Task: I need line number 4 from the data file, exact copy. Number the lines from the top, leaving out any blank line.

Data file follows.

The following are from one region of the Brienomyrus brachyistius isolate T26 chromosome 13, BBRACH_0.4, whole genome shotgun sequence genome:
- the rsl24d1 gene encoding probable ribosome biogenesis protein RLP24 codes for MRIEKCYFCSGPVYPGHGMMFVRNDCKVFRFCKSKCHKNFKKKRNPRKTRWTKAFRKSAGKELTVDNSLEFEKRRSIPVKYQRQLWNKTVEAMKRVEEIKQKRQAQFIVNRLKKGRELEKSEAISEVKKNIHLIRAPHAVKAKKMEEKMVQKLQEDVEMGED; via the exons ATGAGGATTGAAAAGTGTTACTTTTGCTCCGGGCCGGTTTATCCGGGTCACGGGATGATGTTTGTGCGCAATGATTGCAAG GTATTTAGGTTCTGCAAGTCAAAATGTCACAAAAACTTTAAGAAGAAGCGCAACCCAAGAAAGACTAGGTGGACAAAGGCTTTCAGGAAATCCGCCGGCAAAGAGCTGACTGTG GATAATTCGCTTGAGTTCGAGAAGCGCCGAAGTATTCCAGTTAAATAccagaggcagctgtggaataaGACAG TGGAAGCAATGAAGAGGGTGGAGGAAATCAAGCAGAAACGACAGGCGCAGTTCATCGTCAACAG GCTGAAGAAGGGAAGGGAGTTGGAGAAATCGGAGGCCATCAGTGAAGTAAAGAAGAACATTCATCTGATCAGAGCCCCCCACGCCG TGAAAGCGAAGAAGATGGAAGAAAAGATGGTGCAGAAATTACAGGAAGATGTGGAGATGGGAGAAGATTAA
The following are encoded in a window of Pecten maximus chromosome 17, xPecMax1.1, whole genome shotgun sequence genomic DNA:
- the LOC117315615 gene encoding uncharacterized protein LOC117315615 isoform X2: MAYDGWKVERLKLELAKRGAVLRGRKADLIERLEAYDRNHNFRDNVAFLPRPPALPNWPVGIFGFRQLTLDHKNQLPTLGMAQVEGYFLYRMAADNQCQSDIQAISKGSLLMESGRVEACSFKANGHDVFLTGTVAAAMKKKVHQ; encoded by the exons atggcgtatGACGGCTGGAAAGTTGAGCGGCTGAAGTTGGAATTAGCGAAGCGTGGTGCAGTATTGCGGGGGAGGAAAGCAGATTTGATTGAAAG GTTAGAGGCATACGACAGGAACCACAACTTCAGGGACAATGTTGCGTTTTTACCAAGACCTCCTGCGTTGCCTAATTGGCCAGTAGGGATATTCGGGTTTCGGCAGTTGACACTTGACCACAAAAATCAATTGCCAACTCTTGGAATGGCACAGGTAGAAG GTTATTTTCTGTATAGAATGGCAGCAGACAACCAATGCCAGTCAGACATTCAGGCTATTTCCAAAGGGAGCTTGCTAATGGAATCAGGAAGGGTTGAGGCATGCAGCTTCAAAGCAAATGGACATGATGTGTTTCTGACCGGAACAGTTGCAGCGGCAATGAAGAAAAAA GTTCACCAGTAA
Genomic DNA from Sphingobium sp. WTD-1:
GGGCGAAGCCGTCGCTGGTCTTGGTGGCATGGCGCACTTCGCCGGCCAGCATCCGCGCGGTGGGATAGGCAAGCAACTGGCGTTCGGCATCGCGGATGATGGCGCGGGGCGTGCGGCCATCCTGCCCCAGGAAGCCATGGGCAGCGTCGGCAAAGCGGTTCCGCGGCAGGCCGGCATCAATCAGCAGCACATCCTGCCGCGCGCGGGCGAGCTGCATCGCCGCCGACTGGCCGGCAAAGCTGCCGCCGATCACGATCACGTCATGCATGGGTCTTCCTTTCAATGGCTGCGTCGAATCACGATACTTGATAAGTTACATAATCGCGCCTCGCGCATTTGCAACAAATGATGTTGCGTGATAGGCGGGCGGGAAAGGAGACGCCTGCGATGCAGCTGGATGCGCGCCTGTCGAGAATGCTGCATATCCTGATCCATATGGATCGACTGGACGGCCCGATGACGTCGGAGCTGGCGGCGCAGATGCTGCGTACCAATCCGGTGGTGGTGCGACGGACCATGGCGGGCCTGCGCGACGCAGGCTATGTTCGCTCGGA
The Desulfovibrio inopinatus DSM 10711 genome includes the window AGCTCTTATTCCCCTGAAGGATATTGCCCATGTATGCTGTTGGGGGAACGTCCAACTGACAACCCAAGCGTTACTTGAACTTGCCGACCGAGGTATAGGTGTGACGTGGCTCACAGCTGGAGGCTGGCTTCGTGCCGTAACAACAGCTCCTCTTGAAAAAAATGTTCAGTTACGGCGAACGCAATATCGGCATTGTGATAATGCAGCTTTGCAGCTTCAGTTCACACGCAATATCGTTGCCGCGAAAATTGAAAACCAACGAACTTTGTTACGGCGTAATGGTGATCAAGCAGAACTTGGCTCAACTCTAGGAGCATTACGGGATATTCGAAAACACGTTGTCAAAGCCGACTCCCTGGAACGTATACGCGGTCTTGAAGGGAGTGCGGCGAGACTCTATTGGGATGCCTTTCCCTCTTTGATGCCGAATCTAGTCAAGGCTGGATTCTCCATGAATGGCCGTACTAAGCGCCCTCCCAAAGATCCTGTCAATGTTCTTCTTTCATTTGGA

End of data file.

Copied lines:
- the LOC117315615 gene encoding uncharacterized protein LOC117315615 isoform X2: MAYDGWKVERLKLELAKRGAVLRGRKADLIERLEAYDRNHNFRDNVAFLPRPPALPNWPVGIFGFRQLTLDHKNQLPTLGMAQVEGYFLYRMAADNQCQSDIQAISKGSLLMESGRVEACSFKANGHDVFLTGTVAAAMKKKVHQ; encoded by the exons atggcgtatGACGGCTGGAAAGTTGAGCGGCTGAAGTTGGAATTAGCGAAGCGTGGTGCAGTATTGCGGGGGAGGAAAGCAGATTTGATTGAAAG GTTAGAGGCATACGACAGGAACCACAACTTCAGGGACAATGTTGCGTTTTTACCAAGACCTCCTGCGTTGCCTAATTGGCCAGTAGGGATATTCGGGTTTCGGCAGTTGACACTTGACCACAAAAATCAATTGCCAACTCTTGGAATGGCACAGGTAGAAG GTTATTTTCTGTATAGAATGGCAGCAGACAACCAATGCCAGTCAGACATTCAGGCTATTTCCAAAGGGAGCTTGCTAATGGAATCAGGAAGGGTTGAGGCATGCAGCTTCAAAGCAAATGGACATGATGTGTTTCTGACCGGAACAGTTGCAGCGGCAATGAAGAAAAAA GTTCACCAGTAA